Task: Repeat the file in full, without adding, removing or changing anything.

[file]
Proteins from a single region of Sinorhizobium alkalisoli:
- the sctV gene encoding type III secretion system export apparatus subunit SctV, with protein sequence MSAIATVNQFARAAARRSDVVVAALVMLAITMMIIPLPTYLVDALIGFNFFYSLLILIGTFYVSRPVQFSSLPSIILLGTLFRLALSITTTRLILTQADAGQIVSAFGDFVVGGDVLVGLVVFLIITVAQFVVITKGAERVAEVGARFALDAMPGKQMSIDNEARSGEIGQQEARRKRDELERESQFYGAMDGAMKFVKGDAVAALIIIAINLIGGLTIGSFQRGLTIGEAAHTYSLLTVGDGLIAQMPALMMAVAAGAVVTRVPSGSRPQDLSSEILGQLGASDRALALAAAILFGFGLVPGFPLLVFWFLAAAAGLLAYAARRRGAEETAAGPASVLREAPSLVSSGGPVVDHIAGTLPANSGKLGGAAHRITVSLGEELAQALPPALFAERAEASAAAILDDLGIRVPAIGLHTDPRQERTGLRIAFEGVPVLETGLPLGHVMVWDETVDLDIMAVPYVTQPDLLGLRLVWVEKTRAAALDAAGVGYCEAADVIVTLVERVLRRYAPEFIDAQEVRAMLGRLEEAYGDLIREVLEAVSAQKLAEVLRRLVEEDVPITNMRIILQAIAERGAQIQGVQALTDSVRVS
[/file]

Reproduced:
Proteins from a single region of Sinorhizobium alkalisoli:
- the sctV gene encoding type III secretion system export apparatus subunit SctV, with protein sequence MSAIATVNQFARAAARRSDVVVAALVMLAITMMIIPLPTYLVDALIGFNFFYSLLILIGTFYVSRPVQFSSLPSIILLGTLFRLALSITTTRLILTQADAGQIVSAFGDFVVGGDVLVGLVVFLIITVAQFVVITKGAERVAEVGARFALDAMPGKQMSIDNEARSGEIGQQEARRKRDELERESQFYGAMDGAMKFVKGDAVAALIIIAINLIGGLTIGSFQRGLTIGEAAHTYSLLTVGDGLIAQMPALMMAVAAGAVVTRVPSGSRPQDLSSEILGQLGASDRALALAAAILFGFGLVPGFPLLVFWFLAAAAGLLAYAARRRGAEETAAGPASVLREAPSLVSSGGPVVDHIAGTLPANSGKLGGAAHRITVSLGEELAQALPPALFAERAEASAAAILDDLGIRVPAIGLHTDPRQERTGLRIAFEGVPVLETGLPLGHVMVWDETVDLDIMAVPYVTQPDLLGLRLVWVEKTRAAALDAAGVGYCEAADVIVTLVERVLRRYAPEFIDAQEVRAMLGRLEEAYGDLIREVLEAVSAQKLAEVLRRLVEEDVPITNMRIILQAIAERGAQIQGVQALTDSVRVS